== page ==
Let neither the evocative tenderness of the title, nor the delicacy of the poster deceive you. Love is a brutal movie. Of those which turn the hearts of the spectators, and leave after-effects long after their viewing. Released in 2012, Michael Haneke’s 11th feature film left no one indifferent. And especially not the juries who honored this drama behind closed doors with a mountain of rewards. Palme d’Or, Golden Globe, Bafta, Oscar for best foreign film, César for best film or even European Awards… Unheard of.
And yet … with Love, the Austrian director jumped with both feet into what has been regularly criticized: the unvarnished illustration of violence. With an approach hitherto unseen in his filmography. An approach where no one is to blame, and which could well make this the most chilling work he has ever produced. That is to say.
Anyone who has ever dabbled in a Haneke film will have understood in advance thatLove is not a rosewater romance atmosphere La La Land. But from there to imagine the extraordinary brutality that unfolds in the film, there is a step. Even a ditch.
At the beginning, we find a couple of former piano teachers. Georges (Jean-Louis Trintignant) and Anne (Emmanuelle Riva). We discover these octogenarian retirees in the middle of a concert hall, side by side. They love each other, the light in their eyes attests to it.
A few days later, Anne suffered a stroke which left her paralyzed on her right side. These are only the beginnings of a degradation that will eat away at all of his motor and cognitive capacities. Faced with the inexorable advance of the disease, Georges and Anne will reinvent the contours of their affection. Through his constant concern for her, the reciprocal attentions of everyday life. And until the fateful gesture.
A cinema of cruelty
In this story, nothing (or very little) is spared to the eye of the beholder. Haneke shows the pain, shows the decline, tells the inevitable. “There is no nothing to do, it will get worse and worse, then it will stop “, poses Georges when his daughter (Isabelle Huppert) proclaims that “do something”. In short, the filmmaker illustrates what none of us would ever like to witness. Like he usually does.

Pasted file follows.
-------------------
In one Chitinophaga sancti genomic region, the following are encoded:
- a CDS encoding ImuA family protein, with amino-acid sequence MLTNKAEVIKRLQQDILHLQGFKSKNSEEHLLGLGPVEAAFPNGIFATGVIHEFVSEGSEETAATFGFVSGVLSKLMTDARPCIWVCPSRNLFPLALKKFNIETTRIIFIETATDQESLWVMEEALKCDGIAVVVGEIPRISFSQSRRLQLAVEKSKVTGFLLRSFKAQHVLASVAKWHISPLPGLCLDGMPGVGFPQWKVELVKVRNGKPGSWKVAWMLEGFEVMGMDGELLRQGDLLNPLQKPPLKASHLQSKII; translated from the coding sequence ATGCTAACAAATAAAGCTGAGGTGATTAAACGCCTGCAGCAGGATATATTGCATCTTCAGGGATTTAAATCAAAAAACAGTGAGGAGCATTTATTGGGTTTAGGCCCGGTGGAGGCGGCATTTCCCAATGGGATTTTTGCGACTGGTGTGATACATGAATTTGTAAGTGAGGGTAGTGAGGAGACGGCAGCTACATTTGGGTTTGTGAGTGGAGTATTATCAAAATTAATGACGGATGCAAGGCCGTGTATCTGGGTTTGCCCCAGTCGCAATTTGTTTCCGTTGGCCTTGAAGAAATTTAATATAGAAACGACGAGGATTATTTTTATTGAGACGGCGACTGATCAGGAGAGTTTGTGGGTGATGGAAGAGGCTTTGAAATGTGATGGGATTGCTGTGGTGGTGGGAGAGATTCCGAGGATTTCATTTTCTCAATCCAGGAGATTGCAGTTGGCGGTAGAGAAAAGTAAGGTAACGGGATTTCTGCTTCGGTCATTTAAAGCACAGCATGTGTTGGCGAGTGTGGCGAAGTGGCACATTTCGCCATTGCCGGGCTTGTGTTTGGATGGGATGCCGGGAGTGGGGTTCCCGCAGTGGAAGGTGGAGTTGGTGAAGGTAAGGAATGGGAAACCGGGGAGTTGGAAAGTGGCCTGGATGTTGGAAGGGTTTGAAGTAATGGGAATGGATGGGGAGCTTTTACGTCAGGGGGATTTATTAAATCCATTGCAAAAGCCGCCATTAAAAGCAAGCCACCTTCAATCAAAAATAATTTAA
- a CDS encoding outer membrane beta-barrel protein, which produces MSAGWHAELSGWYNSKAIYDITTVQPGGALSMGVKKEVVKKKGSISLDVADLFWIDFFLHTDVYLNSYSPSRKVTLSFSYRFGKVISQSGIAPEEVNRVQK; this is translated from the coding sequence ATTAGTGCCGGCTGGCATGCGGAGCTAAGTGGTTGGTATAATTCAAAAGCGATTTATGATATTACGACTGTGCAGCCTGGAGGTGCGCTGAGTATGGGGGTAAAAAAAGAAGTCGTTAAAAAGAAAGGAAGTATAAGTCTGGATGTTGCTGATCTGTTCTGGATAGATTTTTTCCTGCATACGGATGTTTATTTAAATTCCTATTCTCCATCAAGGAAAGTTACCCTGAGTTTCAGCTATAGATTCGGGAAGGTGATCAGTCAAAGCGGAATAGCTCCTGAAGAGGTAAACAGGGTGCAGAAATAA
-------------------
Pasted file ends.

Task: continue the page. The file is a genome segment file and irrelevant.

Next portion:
Already in his first feature film, The Seventh Continent (1988), the filmmaker described, with the clinical approach that will become characteristic of him, the steps of a family towards collective suicide. Among other themes not really good – and which have occasionally led Haneke to be accused of complacency towards the cruelty that he exemplifies – it is then the sadism that the filmmaker addresses in Funny Games (a thriller in which some detect the ancestor of torture porn), the violence of incommunicability in Unknown code then that of individual neurosis through The Pianist.
Powerful leitmotif in Haneke’s work, the illustration of evil is also a mainspring of White Ribbon, awarded the Palme d’Or at the Cannes Film Festival in 2009. We observe with fear and incomprehension the rigor of Lutheran education, in a small village in North Germany, on the eve of the First World War. So not to watch in the company of small children.
Never ask for whom the death knell tolls
In a fairly new way in Haneke’s work, Love does not introduce any “bad guys”. No torturer in white gloves, no armed maniac to perpetrate a mass massacre. No, because in Love, the responsibility is not on the side of individuals but of existence itself. And it is undoubtedly in this that this film constitutes the harshest and most unbearable play of the director.
Where few were those who could identify with the victims of a sadistic tandem (Funny Games) or the pangs of sexual frustration (The Pianist), everyone can recognize themselves through the protagonists ofLove. To see a mother wither away, a soul mate become bedridden. To observe, helplessly, the downfall of a loved one. This is the disastrous “common lot” that Haneke has decided to bring to the big screen.
This despite the fact that an artistic taboo hovers around “great age”. And that a scenario dealing with old age, illness and death all at once is not really conducive to attracting crowds. Never perhaps in the cinema had these themes been approached with so little pathos. The result is a work of unheard-of violence, the subject of which touches on the most banal drama at the same time as the most tragic of human beings. Arguably Haneke’s toughest creation. But the most overwhelming, too.
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Is love the hardest of Haneke’s films?